By Maduka Nweke

The African Development Bank (AfDB), has said that Nigerians spend about $14 billion on generators and fuel yearly yearly to give power to their homes and businesses.

The  reason is because the failure of the government to provide adequate power to run their SME businesses has compelled them to resort to alternative power.

SMEs play a vital role in driving economic growth and job creation on the continent. Connecting SMEs to alternative energy sources helps to minimise downtime and increase productivity.

According to Emmanuel Ekwueme, CEO at ICE Commercial Power, Africa faces an enormous energy challenge, with growing populations and an infrastructure that is often unreliable. Modern renewable power options can bring electricity and development opportunities to areas that have never enjoyed those benefits, spur economic and industrial growth, and support increased growth across the continent.

He said, “ICE has partnered with Microsoft to develop a robust cloud and software back-end to support the maintenance and management of deployed solar microgrids in the field. In addition, we are working with Microsoft to scale our youth training and employment efforts in target communities. Our work on the Ignite programme has led to the digital upskilling of 47 youth to canvass three communities and identified 12,885 underserved microbusinesses for deployment”.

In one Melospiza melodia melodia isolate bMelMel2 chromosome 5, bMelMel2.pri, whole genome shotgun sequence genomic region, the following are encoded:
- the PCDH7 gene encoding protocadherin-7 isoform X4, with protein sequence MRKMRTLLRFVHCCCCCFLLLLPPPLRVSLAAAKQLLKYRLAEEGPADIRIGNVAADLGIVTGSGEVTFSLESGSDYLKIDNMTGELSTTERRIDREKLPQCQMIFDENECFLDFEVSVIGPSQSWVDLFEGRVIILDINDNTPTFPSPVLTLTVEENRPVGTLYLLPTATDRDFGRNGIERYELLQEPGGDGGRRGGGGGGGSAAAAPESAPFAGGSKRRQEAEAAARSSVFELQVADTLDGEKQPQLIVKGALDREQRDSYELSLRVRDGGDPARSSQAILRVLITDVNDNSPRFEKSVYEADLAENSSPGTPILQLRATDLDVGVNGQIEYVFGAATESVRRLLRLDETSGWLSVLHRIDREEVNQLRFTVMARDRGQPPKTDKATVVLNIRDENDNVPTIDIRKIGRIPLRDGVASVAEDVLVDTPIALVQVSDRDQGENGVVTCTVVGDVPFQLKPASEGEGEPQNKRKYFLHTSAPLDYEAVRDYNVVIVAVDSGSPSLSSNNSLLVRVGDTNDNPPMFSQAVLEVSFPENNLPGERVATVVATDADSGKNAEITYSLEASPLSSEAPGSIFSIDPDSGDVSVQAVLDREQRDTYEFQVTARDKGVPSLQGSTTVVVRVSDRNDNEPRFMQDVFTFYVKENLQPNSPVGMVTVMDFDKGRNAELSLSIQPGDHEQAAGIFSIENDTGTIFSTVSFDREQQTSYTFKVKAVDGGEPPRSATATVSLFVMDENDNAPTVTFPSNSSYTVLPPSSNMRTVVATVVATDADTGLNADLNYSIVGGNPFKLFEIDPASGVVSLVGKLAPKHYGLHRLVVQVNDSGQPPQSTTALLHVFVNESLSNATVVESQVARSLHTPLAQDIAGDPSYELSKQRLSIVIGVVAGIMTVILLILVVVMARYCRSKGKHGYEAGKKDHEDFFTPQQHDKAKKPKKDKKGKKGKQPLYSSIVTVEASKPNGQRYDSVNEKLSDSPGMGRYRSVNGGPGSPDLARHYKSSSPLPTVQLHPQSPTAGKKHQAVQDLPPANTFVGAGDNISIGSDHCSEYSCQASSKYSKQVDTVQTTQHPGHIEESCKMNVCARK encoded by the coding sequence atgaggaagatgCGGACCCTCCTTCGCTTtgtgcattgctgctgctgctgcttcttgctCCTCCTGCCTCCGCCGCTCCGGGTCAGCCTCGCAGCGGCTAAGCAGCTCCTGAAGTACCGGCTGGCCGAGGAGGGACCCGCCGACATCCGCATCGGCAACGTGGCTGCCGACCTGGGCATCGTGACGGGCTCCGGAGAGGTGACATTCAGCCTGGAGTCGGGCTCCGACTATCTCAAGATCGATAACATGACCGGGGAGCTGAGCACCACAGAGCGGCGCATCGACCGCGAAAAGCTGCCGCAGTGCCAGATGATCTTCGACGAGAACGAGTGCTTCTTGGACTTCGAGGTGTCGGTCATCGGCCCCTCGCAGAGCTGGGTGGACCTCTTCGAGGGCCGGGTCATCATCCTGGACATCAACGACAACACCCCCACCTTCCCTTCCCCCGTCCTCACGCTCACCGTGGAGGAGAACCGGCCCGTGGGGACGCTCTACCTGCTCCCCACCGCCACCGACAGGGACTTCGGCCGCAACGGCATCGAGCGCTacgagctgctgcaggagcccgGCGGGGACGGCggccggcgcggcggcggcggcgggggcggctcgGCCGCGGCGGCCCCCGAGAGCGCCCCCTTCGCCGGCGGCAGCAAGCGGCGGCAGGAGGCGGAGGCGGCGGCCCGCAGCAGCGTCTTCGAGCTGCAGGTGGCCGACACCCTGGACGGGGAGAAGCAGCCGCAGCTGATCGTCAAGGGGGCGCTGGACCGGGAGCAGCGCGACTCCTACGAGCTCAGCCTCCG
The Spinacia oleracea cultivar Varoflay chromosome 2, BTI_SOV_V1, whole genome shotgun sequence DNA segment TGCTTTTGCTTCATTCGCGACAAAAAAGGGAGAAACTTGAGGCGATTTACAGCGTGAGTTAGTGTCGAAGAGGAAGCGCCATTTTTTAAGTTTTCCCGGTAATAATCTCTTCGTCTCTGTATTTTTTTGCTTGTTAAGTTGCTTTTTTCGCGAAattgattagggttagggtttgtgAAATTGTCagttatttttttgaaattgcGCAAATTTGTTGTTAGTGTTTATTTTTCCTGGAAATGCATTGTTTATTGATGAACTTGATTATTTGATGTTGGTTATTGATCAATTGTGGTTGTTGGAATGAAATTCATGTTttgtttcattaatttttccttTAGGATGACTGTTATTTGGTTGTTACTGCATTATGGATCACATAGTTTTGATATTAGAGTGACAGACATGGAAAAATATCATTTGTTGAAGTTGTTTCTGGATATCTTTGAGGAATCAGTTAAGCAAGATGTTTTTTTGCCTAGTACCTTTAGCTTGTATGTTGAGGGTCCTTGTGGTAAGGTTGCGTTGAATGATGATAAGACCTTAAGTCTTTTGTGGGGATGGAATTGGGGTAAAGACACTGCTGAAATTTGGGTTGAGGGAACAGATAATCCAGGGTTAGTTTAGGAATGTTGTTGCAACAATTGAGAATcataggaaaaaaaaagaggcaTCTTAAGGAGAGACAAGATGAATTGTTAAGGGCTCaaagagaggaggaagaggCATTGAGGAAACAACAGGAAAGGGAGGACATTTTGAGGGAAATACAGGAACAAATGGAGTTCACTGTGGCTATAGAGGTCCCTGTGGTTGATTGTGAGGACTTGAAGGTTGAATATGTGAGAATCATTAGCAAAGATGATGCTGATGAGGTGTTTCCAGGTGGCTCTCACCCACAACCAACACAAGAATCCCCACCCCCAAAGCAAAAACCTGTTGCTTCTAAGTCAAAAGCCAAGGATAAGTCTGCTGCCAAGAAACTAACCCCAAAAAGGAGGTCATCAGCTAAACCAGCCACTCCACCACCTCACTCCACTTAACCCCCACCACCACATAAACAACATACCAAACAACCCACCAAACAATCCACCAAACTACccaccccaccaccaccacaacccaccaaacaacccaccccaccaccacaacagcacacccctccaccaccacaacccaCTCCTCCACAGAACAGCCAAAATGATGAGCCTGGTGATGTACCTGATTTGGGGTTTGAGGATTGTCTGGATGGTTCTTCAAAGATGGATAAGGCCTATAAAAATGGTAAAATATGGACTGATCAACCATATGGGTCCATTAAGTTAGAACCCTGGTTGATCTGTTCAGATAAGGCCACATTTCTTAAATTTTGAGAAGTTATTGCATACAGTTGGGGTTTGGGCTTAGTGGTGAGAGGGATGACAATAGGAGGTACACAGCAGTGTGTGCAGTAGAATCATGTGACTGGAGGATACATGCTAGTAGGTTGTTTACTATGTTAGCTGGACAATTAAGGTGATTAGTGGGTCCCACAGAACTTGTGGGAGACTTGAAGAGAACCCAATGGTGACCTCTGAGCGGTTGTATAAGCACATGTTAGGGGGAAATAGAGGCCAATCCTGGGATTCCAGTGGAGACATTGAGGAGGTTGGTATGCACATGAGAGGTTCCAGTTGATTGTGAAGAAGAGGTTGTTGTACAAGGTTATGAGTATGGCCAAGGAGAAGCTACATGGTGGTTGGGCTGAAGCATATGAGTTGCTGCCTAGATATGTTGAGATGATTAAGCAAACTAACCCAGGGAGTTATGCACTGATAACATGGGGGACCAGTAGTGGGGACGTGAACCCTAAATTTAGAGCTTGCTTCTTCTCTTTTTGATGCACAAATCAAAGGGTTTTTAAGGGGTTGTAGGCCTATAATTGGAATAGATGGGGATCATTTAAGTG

ICE Commercial Power, a Nigerian-based renewable energy provider, has a bold mission to connect the unconnected. The company develops solar energy projects that allow small businesses and underserved communities to connect to reliable and affordable clean energy, monitor their energy usage online and better manage their power consumption. Businesses participating in the programme can see exactly how much power they are consuming, and the associated cost.

Before partnering with Microsoft, ICE had deployed an early pilot project as a proof-of-concept for their new model for off-grid electrification at the last-mile. For this work, ICE deployed 20 solar microgrids connecting 170 underserved microbusinesses across three communities. However, the company found that much of their maintenance and operational procedures had several manual steps and required considerable human intervention to ensure a smooth customer experience for connected microbusinesses.

Pre-installation, the ICE team discovered that the process of sourcing prospective microgrid sites and potential customers simultaneously across several target communities requires the collection and analysis of large datasets of hyperlocal geospatial and demographic data. This process can often be very fragmented and cumbersome. Strong community engagement and the accurate surveying of target last-mile communities leads to effective go-to-market strategies to support the deployment of distributed microgrids at scale. 

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Source: news